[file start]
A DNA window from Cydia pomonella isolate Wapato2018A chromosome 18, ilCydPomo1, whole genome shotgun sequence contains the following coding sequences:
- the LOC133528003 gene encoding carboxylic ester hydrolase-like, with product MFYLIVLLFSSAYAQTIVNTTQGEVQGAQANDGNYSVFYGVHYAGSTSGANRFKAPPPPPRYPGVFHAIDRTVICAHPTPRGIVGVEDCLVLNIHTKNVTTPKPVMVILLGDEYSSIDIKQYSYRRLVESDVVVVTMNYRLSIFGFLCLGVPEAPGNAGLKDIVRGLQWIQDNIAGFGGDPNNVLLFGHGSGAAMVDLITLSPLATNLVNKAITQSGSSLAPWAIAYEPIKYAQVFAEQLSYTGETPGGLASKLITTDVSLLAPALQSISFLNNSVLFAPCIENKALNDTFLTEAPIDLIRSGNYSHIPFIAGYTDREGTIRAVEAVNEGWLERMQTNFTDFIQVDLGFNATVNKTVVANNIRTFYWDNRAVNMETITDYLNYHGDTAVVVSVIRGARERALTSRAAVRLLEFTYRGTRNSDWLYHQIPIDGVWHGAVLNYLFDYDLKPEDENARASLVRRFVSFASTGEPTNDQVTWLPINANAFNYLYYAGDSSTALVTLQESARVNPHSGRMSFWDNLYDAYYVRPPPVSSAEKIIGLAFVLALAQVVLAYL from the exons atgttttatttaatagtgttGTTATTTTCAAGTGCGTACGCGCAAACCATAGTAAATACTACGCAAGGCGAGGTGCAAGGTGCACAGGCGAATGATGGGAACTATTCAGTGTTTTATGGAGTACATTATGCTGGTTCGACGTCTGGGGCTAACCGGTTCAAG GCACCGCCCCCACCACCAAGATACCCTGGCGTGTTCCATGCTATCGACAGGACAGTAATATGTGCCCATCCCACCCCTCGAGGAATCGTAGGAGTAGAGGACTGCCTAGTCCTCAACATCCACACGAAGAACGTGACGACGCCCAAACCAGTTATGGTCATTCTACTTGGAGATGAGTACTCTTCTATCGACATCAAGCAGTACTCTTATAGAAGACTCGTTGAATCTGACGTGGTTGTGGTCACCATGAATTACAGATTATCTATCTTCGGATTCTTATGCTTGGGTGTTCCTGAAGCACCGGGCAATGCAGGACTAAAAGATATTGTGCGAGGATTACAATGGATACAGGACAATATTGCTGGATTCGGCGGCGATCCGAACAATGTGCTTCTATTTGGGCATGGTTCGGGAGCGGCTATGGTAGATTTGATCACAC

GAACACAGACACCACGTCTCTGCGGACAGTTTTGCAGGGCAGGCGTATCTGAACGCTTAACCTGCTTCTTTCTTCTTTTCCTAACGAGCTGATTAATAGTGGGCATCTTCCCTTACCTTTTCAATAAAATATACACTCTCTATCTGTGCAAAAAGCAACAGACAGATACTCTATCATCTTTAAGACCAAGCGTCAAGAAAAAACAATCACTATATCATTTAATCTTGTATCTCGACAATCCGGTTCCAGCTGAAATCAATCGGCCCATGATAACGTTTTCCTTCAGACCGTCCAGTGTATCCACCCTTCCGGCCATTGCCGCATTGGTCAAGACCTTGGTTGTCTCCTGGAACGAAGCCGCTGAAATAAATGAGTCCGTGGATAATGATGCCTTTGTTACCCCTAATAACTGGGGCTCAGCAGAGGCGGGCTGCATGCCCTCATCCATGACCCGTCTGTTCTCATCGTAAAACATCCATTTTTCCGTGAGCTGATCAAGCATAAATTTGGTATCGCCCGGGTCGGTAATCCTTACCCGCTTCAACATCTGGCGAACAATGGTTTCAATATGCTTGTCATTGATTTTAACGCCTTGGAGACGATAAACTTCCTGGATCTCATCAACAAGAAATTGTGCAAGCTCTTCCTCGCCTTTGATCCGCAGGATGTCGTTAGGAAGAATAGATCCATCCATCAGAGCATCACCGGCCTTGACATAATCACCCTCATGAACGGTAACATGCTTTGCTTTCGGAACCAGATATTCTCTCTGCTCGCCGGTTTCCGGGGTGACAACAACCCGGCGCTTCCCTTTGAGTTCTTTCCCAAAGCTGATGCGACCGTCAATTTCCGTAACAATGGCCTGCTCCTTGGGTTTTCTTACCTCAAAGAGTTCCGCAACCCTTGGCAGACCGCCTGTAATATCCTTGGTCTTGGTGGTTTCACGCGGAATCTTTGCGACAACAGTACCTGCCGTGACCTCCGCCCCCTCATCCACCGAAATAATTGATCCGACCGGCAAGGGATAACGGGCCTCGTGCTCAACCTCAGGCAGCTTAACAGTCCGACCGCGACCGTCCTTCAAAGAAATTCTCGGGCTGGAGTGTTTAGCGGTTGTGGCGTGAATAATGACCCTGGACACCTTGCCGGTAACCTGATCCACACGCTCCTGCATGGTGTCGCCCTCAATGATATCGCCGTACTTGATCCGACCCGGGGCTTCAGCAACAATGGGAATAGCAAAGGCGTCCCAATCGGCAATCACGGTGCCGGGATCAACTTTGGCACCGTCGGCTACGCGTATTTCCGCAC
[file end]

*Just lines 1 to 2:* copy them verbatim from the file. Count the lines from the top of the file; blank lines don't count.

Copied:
A DNA window from Cydia pomonella isolate Wapato2018A chromosome 18, ilCydPomo1, whole genome shotgun sequence contains the following coding sequences:
- the LOC133528003 gene encoding carboxylic ester hydrolase-like, with product MFYLIVLLFSSAYAQTIVNTTQGEVQGAQANDGNYSVFYGVHYAGSTSGANRFKAPPPPPRYPGVFHAIDRTVICAHPTPRGIVGVEDCLVLNIHTKNVTTPKPVMVILLGDEYSSIDIKQYSYRRLVESDVVVVTMNYRLSIFGFLCLGVPEAPGNAGLKDIVRGLQWIQDNIAGFGGDPNNVLLFGHGSGAAMVDLITLSPLATNLVNKAITQSGSSLAPWAIAYEPIKYAQVFAEQLSYTGETPGGLASKLITTDVSLLAPALQSISFLNNSVLFAPCIENKALNDTFLTEAPIDLIRSGNYSHIPFIAGYTDREGTIRAVEAVNEGWLERMQTNFTDFIQVDLGFNATVNKTVVANNIRTFYWDNRAVNMETITDYLNYHGDTAVVVSVIRGARERALTSRAAVRLLEFTYRGTRNSDWLYHQIPIDGVWHGAVLNYLFDYDLKPEDENARASLVRRFVSFASTGEPTNDQVTWLPINANAFNYLYYAGDSSTALVTLQESARVNPHSGRMSFWDNLYDAYYVRPPPVSSAEKIIGLAFVLALAQVVLAYL from the exons atgttttatttaatagtgttGTTATTTTCAAGTGCGTACGCGCAAACCATAGTAAATACTACGCAAGGCGAGGTGCAAGGTGCACAGGCGAATGATGGGAACTATTCAGTGTTTTATGGAGTACATTATGCTGGTTCGACGTCTGGGGCTAACCGGTTCAAG GCACCGCCCCCACCACCAAGATACCCTGGCGTGTTCCATGCTATCGACAGGACAGTAATATGTGCCCATCCCACCCCTCGAGGAATCGTAGGAGTAGAGGACTGCCTAGTCCTCAACATCCACACGAAGAACGTGACGACGCCCAAACCAGTTATGGTCATTCTACTTGGAGATGAGTACTCTTCTATCGACATCAAGCAGTACTCTTATAGAAGACTCGTTGAATCTGACGTGGTTGTGGTCACCATGAATTACAGATTATCTATCTTCGGATTCTTATGCTTGGGTGTTCCTGAAGCACCGGGCAATGCAGGACTAAAAGATATTGTGCGAGGATTACAATGGATACAGGACAATATTGCTGGATTCGGCGGCGATCCGAACAATGTGCTTCTATTTGGGCATGGTTCGGGAGCGGCTATGGTAGATTTGATCACAC